If you’re having issues getting your Bluetooth device to automatically reconnect between KDE sessions (or rebooting your computer), try opening a terminal (e.g. Konsole) and clear the contents of your /var/lib/bluetooth directory. After doing this you will need to restart the bluetooth daemon. For reference, in a Gentoo/Funtoo system,the following will accomplish this:
Note that the above needs to be run as root (or use sudo). After removing the contents of your /var/lib/bluetooth directory, you will need re-pair your device in the Bluetooth manager. When paring your device, make sure it is set a trusted device.
Now, KDE should automatically reconnect the Bluetooth device after rebooting your computer. Note that the device may not reconnect until after you have logged in. To reconnect sooner, try using a command line Bluetooth device manager.
After acquiring a Broadwell generation Core i3 NUC (the NUC5i3RYK to be exact) and installing Linux, KDE/X.Org would lockup and crash frequently. Checking dmesg, the following messages appeared:
[drm] stuck on render ring
[drm] GPU HANG:…
From the dmesg report, it is clear the crashes were caused by the GPU hanging. After further inspection of the dmesg logs, it appears this is due to a bug between Intel’s graphics and IOMMU drivers. The easiest way to work around this is to disable Intel IOMMU support.
Since I had compiled IOMMU support into my kernel, removing IOMMU support involved a kernel recompile. When configuring your kernel using menuconfig, make sure that “Support for Intel IOMMU using DMA Remapping Devices” under “Device Drivers > IOMMU Hardware Support” is unchecked. This is equivalent to ensuring that INTEL_MMU = n in your .config file. For the NUC, that was all that was required to keep the GPU driver from crashing and taking X.Org and KDE down with it.
Lately, I’ve found attempting to do web development on a local environment without Internet access while travelling just doesn’t cut it anymore. This is especially true for long roadtrips. Rather than dealing with tethering or a mobile hotspot, I decided to spring for a Netgear AirCard 340u. For GSM networks in the US, it happens to be the best USB wireless broadband modem currently available. It supports everything from GPRS through LTE on what appears to be most of the bands AT&T and T-Mobile currently use (a true rarity, though I can not confirm support of LTE on band 2 (1900MHz PCS), I do get T-Mobile LTE in the Twin Cities).
Plex is really awesome. It has a server component that I’ve had running on my home server for over a year now. There are apps for Roku, Windows 8 and Android (I have all three) which automatically find my local server and can stream from it. The Android Plex app can even act as a remote for other Android, Roku, Windows 8, and the Plex Home Theater client. Rather than dive in a try to get Plex Home Theater running on raspberrypi, I went with the new NUC DN2820FYKH.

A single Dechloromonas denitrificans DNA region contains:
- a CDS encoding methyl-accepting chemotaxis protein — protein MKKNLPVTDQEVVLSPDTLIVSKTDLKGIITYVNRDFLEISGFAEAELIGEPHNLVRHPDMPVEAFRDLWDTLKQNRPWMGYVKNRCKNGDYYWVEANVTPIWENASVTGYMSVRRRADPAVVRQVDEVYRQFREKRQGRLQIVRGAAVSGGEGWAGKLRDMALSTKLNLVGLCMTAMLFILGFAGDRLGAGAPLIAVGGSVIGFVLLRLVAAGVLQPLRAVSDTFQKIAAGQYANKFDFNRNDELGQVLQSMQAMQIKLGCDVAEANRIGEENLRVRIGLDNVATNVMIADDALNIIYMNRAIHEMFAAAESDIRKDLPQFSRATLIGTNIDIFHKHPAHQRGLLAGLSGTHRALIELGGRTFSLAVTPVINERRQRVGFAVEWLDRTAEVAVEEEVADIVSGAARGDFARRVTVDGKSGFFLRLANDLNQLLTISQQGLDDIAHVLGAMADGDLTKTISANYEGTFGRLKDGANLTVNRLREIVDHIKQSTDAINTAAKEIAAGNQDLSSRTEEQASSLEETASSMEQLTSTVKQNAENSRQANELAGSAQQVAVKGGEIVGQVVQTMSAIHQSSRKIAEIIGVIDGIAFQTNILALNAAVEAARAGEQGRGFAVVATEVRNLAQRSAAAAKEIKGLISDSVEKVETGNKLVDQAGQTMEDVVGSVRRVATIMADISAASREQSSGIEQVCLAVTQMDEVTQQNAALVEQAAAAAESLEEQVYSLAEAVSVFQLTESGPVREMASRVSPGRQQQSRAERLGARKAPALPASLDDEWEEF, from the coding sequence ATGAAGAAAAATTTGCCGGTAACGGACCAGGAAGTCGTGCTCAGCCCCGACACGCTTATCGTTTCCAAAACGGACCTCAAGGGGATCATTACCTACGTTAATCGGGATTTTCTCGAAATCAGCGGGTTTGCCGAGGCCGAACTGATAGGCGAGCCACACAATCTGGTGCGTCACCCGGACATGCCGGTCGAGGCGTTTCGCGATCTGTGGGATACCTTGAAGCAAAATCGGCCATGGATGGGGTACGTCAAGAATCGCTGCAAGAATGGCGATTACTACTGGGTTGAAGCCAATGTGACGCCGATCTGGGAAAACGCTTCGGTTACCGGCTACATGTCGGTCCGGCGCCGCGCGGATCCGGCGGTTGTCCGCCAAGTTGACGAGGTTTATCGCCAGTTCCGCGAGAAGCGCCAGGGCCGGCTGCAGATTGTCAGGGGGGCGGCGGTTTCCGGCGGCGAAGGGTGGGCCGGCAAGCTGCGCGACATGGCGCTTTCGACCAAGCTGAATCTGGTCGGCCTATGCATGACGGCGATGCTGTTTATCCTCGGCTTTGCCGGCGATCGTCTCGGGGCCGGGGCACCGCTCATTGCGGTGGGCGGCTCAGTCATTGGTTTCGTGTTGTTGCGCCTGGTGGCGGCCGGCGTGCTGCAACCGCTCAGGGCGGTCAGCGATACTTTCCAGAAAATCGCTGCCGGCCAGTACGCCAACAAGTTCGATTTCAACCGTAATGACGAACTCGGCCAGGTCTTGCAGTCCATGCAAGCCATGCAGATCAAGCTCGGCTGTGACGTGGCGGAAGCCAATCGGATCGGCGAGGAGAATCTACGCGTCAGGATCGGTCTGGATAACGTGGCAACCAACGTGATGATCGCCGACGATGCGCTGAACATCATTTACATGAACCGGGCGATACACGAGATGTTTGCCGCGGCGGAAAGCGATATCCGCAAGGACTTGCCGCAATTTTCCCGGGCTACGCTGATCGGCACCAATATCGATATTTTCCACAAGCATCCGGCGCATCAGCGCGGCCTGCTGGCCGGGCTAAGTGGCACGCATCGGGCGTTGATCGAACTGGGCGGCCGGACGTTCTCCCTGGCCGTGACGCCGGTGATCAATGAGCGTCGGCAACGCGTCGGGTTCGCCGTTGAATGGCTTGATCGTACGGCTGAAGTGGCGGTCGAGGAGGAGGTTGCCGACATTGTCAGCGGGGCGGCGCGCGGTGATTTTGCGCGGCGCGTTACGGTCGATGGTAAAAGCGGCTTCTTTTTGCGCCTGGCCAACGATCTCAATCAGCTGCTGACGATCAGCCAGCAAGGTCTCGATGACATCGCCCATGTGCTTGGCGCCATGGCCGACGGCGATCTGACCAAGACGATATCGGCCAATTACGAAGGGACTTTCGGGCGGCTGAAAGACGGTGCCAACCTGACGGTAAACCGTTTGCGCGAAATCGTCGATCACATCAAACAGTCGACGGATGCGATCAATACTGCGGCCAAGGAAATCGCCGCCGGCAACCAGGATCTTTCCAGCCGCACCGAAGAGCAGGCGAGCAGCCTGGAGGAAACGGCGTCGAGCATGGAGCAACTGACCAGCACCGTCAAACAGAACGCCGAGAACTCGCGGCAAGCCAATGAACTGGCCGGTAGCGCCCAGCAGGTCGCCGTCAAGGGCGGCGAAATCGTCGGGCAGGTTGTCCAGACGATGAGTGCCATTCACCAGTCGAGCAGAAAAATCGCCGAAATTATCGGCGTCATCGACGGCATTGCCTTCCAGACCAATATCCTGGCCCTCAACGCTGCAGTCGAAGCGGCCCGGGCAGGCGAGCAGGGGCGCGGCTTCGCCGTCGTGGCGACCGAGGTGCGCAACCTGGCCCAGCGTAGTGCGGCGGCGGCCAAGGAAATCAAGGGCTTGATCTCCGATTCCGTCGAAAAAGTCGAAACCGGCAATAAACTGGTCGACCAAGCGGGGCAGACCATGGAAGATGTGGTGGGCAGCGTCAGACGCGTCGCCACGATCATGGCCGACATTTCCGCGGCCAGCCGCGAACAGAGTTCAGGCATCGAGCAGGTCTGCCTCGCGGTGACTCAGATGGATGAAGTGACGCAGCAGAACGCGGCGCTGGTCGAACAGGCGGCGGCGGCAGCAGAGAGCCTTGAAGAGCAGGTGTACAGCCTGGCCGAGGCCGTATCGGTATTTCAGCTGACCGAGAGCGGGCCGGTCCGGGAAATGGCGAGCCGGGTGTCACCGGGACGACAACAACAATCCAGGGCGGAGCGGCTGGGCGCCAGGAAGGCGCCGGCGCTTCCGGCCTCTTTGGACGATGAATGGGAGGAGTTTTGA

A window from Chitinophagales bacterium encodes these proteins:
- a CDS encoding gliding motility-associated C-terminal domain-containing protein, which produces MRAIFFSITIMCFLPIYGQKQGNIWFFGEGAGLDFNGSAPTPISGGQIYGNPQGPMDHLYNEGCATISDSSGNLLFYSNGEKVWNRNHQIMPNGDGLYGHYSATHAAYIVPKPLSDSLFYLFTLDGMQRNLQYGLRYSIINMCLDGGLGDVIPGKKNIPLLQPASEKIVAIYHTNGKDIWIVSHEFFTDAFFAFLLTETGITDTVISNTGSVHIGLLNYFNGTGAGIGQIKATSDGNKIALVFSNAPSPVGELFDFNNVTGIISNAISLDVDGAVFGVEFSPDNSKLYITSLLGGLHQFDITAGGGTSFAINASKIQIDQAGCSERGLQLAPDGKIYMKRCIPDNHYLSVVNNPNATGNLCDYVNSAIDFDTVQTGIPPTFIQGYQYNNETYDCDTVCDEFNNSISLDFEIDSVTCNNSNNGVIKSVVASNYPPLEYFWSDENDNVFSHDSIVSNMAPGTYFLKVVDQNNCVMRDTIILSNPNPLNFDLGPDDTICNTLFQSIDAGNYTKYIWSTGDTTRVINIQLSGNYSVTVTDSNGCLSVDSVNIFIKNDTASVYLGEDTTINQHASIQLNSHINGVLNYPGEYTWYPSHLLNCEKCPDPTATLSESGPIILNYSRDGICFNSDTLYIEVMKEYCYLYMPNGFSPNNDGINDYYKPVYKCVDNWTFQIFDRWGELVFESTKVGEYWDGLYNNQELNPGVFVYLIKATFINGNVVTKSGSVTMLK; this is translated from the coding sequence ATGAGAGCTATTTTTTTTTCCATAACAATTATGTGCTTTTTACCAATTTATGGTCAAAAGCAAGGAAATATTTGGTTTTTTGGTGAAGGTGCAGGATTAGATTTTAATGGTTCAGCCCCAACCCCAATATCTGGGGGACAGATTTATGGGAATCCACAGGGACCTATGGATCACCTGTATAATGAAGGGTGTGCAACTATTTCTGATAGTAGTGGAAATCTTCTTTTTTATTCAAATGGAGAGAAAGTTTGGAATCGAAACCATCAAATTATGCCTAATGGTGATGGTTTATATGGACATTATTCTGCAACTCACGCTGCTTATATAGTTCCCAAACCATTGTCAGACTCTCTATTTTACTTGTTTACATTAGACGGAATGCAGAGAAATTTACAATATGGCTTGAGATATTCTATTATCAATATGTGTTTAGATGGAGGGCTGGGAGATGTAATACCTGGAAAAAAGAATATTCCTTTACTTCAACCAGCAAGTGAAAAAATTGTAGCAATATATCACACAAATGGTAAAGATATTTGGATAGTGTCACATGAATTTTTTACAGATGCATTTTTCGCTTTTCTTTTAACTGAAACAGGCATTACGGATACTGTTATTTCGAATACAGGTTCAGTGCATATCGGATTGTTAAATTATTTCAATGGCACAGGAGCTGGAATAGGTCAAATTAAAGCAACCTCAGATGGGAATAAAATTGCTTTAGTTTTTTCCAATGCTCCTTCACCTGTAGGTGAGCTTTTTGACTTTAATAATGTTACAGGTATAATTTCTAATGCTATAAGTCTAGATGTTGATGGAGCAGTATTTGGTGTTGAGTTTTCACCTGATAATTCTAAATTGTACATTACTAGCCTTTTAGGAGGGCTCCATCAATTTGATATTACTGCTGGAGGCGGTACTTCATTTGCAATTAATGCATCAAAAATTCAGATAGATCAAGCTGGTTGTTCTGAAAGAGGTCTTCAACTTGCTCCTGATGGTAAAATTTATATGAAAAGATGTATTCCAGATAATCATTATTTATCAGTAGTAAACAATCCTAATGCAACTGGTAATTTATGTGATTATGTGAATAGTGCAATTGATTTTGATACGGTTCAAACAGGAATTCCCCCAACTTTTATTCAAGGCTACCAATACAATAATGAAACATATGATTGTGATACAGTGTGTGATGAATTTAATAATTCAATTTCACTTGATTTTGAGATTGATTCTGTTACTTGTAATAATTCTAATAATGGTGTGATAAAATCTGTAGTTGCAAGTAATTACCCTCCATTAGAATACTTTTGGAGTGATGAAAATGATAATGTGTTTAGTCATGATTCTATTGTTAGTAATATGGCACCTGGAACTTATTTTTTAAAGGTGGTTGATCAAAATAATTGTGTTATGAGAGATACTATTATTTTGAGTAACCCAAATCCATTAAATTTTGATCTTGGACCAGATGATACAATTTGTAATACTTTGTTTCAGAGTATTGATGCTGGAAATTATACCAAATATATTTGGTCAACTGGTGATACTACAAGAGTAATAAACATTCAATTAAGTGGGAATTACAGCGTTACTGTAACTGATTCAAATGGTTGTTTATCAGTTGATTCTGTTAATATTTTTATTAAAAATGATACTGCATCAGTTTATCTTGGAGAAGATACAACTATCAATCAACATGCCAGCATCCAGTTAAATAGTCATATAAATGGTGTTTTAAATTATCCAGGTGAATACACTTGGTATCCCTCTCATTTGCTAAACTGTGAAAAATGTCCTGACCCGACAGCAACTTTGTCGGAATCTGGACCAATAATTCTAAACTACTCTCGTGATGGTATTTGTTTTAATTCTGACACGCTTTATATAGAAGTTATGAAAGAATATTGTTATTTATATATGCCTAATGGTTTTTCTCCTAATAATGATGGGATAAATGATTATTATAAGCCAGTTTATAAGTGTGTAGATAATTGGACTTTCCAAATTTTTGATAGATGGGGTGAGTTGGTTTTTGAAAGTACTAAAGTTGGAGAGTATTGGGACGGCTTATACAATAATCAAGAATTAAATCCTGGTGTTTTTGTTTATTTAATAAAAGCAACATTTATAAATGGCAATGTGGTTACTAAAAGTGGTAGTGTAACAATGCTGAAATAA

Setting up your own VPN server and getting everything working can be a real pain to do. Over the past few months I’ve been off and on trying to get one working. While I had attempted to get other methods, which did not require software to be installed in Windows, to work, I ended up settling on using OpenVPN. Here are a few notes and resources I found useful.
Gentoo Forums :: View topic – Howto Openvpn – The quick easy wayhttp://forums.gentoo.org/viewtopic-t-117709-view-next.htmlI’ve read through a lot of howto’s for openvpn, and a lot of them didn’t seem to work, I could follow them line for line and I kept running into problems. Here is my HOWTO on openvpn, which i find was the simpliest way of setting it up.
I used the above guide to begin my setup of a OpenVPN server on my server running Funtoo (a Gentoo variant). While the guide is pretty good, I have a few notes:
The line remote <vpn server ip> 9900 for the Linux client config is wrong, in the example configs the port should always be 9000
Since the writing of the guide, easy-rsa has been split off into it’s own package, install it by running emerge -av easy-rsa
The directory the easy-rsa files go to has changed, they are now located under /usr/share/easy-rsa/ you will want to copy these somewhere else (e.g. /etc/openvpn/easy-rsa) to prevent them from being overwritten when updating easy-rsa
Easy-rsa contains several OpenSSL config files, you’ll either need to update the server.cnf file to match the installed OpenSSL version, or create a symlink with openssl.cnf pointing to the appropriate openssl-.cnf file.
If you do not have $OPENSSL defined, you’ll run into issues running ./build-dh. You should be able to edit line 7 of build-dh replacing $OPENSSL with openssl
Beyond this guide, when trying to talk to a Samba server, a few things should be noted:
When using a VPN to connect to a network with the Samba server, you will have a IP address in a different network than the Samba server is in (e.g. 192.168.2.0 vs 192.168.10.0). Make sure to add your VPN network to the hosts allow property in your smb.conf.
Since Windows Vista, Windows tries to find a gateway to determine if the connected network is a home, office, or public network. You may need to add push "route 0.0.0.0 0.0.0.0 vpn_gateway 999" to your OpenVPN server’s config file.
If you want to use the Netbios name to access the Samba server, you will want to place push "dhcp-option WINS <SAMBA_IP_ADDRESS>" (where <SAMBA_IP_ADDRESS> is the IP address of your Samba server) in your OpenVPN server’s config file.
Lastly, you should note that if the network you are VPNing into has a server at the same IP address as the network you are VPNing from, it may be difficult to contact the server on the network you have VPNed into. So, it is probably a good time to move away from using 10.0.0.0, 172.16.0.0, or 192.168.1.0 as your network address.